As i needed to make the chair look used i used the original foam it came with as it is old and used, tacked each corner of the fabric to the plywood so it didn't move whilst i was stapling it. As the foam is much lower down it was easier to stable the back of the chair down with the staple gun where the wood points down, i stapled the back then the front and each side but to make it look used i pinched, scrunched and pulled also i stapled the fabric down rather loosely it some areas of the fabric.

Once the fabric was stapled down i cut around the seat to take off the excess fabric, and started to add the braiding around the edge of the fabric i stared at the back and worked my way around the seat  i stared it just be for the corner, to put the braiding on i could tack it on or glue i used tacks as it would be  stronger and as i had not done it before i could take them out if i made a mistake.

I lifted the curve of the braid place the tack were it lies hammer the tack in, then the tack will be coved over by the curve of the braid.

Where my Finger is is were the tack is >

I found when braiding the corners i needed to push a small amount of foam into the corner so that the braid would curve at the corner nicely, and so the staple didn't show through the braid i tack all the corners down with a green tack.

For the of the brad i trimmed each end of the braid tacked one side down then folding the other end and tacked it down, i folded it over so that it didn't fray.


Sunday, 8 May 2011


For the desk chair in the study i found a simple but fancy old  white chair.

Took off the fabric on the set, it was fulling apart with a wicker bottom set so to make it safer to sit on i

measured the top area of the chair and put the size onto a sheet of plywood, cut it out with a band saw and stapled it on to the top of the set, with a staple gun. 

I was going to sand the white paint off it, but i wasn't sure of what paint it was so i painted over it in covernt garden prim to make sure the when painting it the paint sticks, the colour of the wood we are using is mahogany, once the prim was dry i gave the chair a base colour of a slightly dark orange and whilst the base colour was still wet i started to paint lines of slightly watered down brown, i painted it whilst it was wet because it was easier blended the colours together and i could smooth them out to the lines weren't to sharp, when i went on to paint on thin strips of black paint but the black didn't make any different's so i diced not to add the black.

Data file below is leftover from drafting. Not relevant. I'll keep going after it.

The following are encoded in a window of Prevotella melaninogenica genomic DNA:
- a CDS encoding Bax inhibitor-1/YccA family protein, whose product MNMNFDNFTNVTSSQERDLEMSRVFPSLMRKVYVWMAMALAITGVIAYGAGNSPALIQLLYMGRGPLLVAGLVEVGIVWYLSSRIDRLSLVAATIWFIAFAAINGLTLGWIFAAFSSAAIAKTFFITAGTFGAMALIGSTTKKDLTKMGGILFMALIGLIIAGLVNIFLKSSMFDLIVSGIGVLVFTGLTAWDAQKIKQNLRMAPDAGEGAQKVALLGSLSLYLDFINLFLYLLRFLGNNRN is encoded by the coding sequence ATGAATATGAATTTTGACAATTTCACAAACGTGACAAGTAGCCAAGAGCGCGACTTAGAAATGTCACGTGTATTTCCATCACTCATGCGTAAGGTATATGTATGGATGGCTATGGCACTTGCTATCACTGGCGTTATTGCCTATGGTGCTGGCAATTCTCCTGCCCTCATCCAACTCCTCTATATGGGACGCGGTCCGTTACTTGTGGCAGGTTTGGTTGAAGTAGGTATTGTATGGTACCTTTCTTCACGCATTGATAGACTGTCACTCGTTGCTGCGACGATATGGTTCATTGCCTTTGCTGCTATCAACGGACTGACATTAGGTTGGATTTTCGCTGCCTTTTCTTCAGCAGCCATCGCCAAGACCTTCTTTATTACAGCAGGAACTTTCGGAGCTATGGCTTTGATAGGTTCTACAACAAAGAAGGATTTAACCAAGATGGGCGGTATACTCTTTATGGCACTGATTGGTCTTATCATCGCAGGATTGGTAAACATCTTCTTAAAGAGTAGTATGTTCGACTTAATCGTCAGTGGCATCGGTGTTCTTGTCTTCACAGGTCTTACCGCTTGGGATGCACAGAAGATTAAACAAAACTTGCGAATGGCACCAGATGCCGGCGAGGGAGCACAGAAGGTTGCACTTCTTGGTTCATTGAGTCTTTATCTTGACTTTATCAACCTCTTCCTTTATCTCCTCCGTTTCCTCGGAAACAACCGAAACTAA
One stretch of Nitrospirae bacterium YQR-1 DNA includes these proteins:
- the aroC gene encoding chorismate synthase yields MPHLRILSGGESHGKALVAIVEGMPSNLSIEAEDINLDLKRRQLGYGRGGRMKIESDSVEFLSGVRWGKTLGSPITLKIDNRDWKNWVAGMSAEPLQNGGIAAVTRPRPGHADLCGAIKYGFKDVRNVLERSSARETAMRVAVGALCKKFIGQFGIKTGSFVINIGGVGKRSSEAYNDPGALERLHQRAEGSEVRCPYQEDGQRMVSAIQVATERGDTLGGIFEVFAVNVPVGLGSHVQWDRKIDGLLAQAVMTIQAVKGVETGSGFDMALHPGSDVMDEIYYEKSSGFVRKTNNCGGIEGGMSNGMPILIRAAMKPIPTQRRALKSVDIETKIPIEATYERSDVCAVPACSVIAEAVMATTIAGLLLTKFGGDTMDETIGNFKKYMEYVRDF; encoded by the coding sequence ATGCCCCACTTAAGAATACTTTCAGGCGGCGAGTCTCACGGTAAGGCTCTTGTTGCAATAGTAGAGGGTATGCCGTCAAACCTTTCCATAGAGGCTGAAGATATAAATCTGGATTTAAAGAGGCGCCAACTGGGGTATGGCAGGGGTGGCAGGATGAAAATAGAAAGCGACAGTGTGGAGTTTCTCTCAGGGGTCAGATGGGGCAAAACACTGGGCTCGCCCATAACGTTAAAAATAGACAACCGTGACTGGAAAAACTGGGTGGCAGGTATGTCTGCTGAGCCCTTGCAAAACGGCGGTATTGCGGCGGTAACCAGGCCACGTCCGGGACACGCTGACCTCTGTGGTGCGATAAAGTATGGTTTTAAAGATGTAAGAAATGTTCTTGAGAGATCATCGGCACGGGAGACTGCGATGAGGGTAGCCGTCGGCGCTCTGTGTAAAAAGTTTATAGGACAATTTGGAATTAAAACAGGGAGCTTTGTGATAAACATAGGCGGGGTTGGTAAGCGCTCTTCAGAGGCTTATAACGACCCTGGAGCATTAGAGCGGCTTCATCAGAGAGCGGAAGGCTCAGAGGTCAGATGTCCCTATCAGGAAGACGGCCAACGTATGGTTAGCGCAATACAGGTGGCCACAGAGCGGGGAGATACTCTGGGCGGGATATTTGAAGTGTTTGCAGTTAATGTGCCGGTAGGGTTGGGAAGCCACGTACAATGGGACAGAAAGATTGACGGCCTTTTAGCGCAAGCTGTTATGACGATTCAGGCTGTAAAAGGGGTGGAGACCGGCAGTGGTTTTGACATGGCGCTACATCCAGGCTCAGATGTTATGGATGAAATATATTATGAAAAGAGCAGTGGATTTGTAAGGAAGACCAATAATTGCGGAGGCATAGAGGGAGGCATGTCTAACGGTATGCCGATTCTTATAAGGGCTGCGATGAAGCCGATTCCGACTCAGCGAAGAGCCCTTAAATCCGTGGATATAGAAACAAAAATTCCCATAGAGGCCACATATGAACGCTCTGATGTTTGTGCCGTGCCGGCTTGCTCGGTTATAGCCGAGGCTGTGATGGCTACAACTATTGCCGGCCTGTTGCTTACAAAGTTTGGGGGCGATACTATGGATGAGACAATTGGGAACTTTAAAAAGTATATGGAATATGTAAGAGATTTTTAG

once all the paint was dry i stared to re-upholster the set we diced on a very rich looking green, draw around the plywood onto a sheet of paper laid the paper onto a block of foam and draw the shape onto the it and cut it out with a knife.

cut the material into a square placed the foam onto the plywood and tacked each corner of the fabric over the foam, then with a staple gun i stapled the fabric to the back of the set it was rather difficult as there are pieces of wood pointing down so once i had stapled the fabric to the plywood i had to hammer down the staples as i couldn't push the gun down to the wood in some parts. Whilst going around stapling the fabric down i took away the tacks,  i went on the staple the front of the set making sure that i  pulled the fabric as firm and flat as i could so the fabric wasn't lose, then i stapled from side to side using the same technique as the front, for the corners of the fabric i looked at folding it to the front and to the back, and diced of folding it to the front as it looked better tacked them into place and stapled them down, when i was happy the fabric was was all in place i took out all the tacks.


After looking over the chair and making sure it could be sat on safely, i thought that i foam on the chair was to thick and the fabric on it didn't look like it had worn or been used, so i took off the fabric and took out the foam.

So i am going to re-upholst it again making sure i make it look used and weathered and i'm going to put a thinner foam onto the set.